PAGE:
“We are still lobbying Boots about ensuring local need is properly met despite the closure, but ultimately this is a national problem. Our community is one of many suffering from the Conservative government’s failure to adequately fund pharmacy services.”

And Dragon reader Ian Blyth wrote in to say: “Sadly, the intervention from Angela [Richardson] had no effect, and the Merrow Park pharmacy is now closed.

“This, following the recent closure of the Sainsbury’s pharmacy, leaves us with one chemist to service a huge residential area. The shop is tiny, and on my two recent visits, the queues have been out of the door, with waits of up to 45 minutes on both occasions.

“The staff are marvellous, but clearly under pressure, and whilst the customers that I shared the queues with were patient, and understanding, I am sure that this won’t always be the case.”

Please listen to the interview with Angela Richardson…

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Responses to ‘Please Help Merrow Before Somebody Dies’ Writes Resident to MP

  1. Jim Allen Reply

    January 20, 2024 at 6:06 pm

    Ironic considering Boots recent advert containing the words ‘WITH YOU FOR LIFE’

    The problems were predictable as the sun setting at the end of day!

    Now a 4 mile round trip if the prescription is ready 8 Mile if not as they don’t answer the phone! They want you to move to Internet and home delivery. With no real comeback if its wrong!

  2. Wayne Smith Reply

    January 20, 2024 at 8:16 pm

    I’m very pleased that someone has at least acknowledged that the staff are marvellous! Jennifer Sherriff and her team have provided an excellent service to the residents of Merrow for all the many years that she’s been at that pharmacy.

    And for those opining the closure of the Merrow Park pharmacy they seem to have forgotten the many times that it was closed due to no pharmacist/staff being available and the Epsom Road branch was having to pick up the slack then too.

  3. Graham Hibbert Reply

    January 22, 2024 at 10:25 am

    I very much support the comment by Wayne Smith where he says that Jenny and the staff at the pharmacy have provided excellent service in the past and do their best the deal with the increased demand now.

    I compliment them for remaining cheerful whilst coping with inadequate working facilities and frustrated customers.

    Boots’ management has done nothing in the past months to ease the pressure on their staff and provide a better service to their customers. It is disgraceful.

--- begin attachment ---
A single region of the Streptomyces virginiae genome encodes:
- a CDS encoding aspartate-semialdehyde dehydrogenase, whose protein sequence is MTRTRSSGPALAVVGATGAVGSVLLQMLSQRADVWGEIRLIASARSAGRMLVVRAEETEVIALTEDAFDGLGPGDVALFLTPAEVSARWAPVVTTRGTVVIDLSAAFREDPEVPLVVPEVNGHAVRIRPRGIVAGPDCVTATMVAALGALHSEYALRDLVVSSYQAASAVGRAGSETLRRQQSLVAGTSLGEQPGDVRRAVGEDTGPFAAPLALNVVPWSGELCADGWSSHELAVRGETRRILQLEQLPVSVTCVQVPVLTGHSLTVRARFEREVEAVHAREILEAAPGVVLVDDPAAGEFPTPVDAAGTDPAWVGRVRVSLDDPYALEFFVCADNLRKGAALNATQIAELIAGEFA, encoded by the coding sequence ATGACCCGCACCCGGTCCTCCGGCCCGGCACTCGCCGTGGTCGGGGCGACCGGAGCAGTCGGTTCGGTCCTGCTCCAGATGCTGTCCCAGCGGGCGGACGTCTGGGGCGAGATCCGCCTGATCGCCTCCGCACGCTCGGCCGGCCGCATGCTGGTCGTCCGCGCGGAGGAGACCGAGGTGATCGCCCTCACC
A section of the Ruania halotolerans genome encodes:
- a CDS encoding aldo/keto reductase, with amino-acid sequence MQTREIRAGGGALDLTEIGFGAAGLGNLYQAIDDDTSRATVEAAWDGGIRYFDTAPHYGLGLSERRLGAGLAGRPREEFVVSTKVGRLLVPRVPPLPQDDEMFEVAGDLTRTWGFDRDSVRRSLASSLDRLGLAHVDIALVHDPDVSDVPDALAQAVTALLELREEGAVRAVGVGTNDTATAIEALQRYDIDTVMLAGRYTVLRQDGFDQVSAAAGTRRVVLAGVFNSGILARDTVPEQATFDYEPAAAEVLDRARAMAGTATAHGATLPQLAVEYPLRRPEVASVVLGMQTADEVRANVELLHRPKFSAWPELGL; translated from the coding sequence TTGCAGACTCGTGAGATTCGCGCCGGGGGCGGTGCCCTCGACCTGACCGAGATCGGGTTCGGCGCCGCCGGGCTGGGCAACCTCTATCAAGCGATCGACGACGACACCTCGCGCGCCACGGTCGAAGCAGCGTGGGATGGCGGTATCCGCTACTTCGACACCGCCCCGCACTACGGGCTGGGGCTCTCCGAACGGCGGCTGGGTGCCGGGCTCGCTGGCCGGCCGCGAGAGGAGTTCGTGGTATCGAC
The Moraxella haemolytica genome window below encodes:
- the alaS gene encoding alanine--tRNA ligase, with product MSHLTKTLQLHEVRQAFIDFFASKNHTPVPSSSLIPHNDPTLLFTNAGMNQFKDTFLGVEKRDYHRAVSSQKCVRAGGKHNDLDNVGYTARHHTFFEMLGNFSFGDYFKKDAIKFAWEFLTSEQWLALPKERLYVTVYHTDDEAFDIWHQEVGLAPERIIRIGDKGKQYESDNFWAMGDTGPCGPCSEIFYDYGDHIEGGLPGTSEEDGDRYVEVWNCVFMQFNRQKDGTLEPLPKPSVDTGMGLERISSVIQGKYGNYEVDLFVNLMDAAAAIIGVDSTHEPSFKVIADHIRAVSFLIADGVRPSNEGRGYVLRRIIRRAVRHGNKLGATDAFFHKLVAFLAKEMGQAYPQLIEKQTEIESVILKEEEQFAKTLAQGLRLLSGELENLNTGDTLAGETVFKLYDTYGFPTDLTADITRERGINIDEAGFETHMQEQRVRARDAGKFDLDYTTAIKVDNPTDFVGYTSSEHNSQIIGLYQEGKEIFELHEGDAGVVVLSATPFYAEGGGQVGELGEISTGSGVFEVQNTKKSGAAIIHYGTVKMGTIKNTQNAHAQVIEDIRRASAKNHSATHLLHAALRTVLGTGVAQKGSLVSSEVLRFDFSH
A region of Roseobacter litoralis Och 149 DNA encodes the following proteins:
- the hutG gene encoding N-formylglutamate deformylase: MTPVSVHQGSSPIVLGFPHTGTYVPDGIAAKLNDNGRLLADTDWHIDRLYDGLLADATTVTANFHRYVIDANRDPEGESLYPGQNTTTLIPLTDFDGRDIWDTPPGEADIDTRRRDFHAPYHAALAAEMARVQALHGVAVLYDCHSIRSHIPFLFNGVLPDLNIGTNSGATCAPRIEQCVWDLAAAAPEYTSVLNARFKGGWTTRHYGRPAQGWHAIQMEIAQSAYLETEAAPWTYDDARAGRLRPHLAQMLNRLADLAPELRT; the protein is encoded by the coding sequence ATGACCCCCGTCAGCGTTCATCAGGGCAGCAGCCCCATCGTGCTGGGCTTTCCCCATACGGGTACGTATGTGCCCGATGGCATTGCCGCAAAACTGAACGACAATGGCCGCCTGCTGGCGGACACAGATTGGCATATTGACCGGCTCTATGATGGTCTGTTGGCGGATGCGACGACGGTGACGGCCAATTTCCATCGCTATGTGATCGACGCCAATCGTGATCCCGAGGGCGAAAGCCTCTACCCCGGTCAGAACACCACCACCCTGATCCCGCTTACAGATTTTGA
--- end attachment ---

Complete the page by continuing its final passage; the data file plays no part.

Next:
4. Peter Mills Reply

    January 22, 2024 at 11:22 am

    Shock horror – company wants to make a profit. The government/NHS allows a company whose first duty is to maximise shareholder value, to fulfil prescriptions.

    Why is anyone surprised that it needs to shut down a non-profitable store? The subsequent problems are not the fault of Boots – they don’t care about us – they care about their shareholders.

    Angela Richardson says a PLC needs to take a longer-term view. Does she understand how PLCs work? it’s about quarterly driven results.

    Our Conservative government awards contracts to companies and does not make adequate provision for policing their actions.

  5. Martin Elliott Reply

    January 22, 2024 at 5:10 pm

    I use the Boots Branch in Stoughton Road, and submit repeat prescriptions using the NHS App to St Lukes GP Surgery.

    The time to process seems to have significantly increased from a usual 2 days (yes it says allow 3 days) to more common 4-5 days.

    Even the GP manager informed me it can take three days for a GP approval.

    More importantly, I was told at the pharmacy that the prescriptions are now made up across several branches locally and assembled at the designated branch.

    So if there are issues on availability of pharmacy services, one should examine the whole system from the GP prescribing medication (on screen or paper) to the final pick up. It’s a lot more involved than individual branches.

    Yet nobody in these long articles and comments has even mentioned that?

    There are also prescription collection/delivery services offered to home addresses.